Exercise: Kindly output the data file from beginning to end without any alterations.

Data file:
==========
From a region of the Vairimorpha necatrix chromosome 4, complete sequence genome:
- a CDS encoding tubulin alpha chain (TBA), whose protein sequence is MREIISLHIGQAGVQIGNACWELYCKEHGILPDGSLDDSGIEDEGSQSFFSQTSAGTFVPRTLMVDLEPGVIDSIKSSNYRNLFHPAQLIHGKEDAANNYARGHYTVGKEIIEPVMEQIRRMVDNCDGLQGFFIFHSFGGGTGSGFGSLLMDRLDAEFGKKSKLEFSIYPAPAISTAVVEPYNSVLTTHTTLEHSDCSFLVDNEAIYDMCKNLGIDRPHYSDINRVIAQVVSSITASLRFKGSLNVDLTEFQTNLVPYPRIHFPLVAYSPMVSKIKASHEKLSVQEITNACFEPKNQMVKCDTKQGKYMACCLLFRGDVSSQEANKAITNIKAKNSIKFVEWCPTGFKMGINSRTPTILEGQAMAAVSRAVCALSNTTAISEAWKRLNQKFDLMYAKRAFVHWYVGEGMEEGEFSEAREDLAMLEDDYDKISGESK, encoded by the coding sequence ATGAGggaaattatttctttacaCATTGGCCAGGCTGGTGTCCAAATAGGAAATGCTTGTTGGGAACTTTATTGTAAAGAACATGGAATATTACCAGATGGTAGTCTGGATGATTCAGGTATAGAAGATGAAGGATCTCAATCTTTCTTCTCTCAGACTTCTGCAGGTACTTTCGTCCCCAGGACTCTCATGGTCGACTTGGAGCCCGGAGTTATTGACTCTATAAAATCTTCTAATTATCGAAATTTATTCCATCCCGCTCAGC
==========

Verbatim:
From a region of the Vairimorpha necatrix chromosome 4, complete sequence genome:
- a CDS encoding tubulin alpha chain (TBA), whose protein sequence is MREIISLHIGQAGVQIGNACWELYCKEHGILPDGSLDDSGIEDEGSQSFFSQTSAGTFVPRTLMVDLEPGVIDSIKSSNYRNLFHPAQLIHGKEDAANNYARGHYTVGKEIIEPVMEQIRRMVDNCDGLQGFFIFHSFGGGTGSGFGSLLMDRLDAEFGKKSKLEFSIYPAPAISTAVVEPYNSVLTTHTTLEHSDCSFLVDNEAIYDMCKNLGIDRPHYSDINRVIAQVVSSITASLRFKGSLNVDLTEFQTNLVPYPRIHFPLVAYSPMVSKIKASHEKLSVQEITNACFEPKNQMVKCDTKQGKYMACCLLFRGDVSSQEANKAITNIKAKNSIKFVEWCPTGFKMGINSRTPTILEGQAMAAVSRAVCALSNTTAISEAWKRLNQKFDLMYAKRAFVHWYVGEGMEEGEFSEAREDLAMLEDDYDKISGESK, encoded by the coding sequence ATGAGggaaattatttctttacaCATTGGCCAGGCTGGTGTCCAAATAGGAAATGCTTGTTGGGAACTTTATTGTAAAGAACATGGAATATTACCAGATGGTAGTCTGGATGATTCAGGTATAGAAGATGAAGGATCTCAATCTTTCTTCTCTCAGACTTCTGCAGGTACTTTCGTCCCCAGGACTCTCATGGTCGACTTGGAGCCCGGAGTTATTGACTCTATAAAATCTTCTAATTATCGAAATTTATTCCATCCCGCTCAGC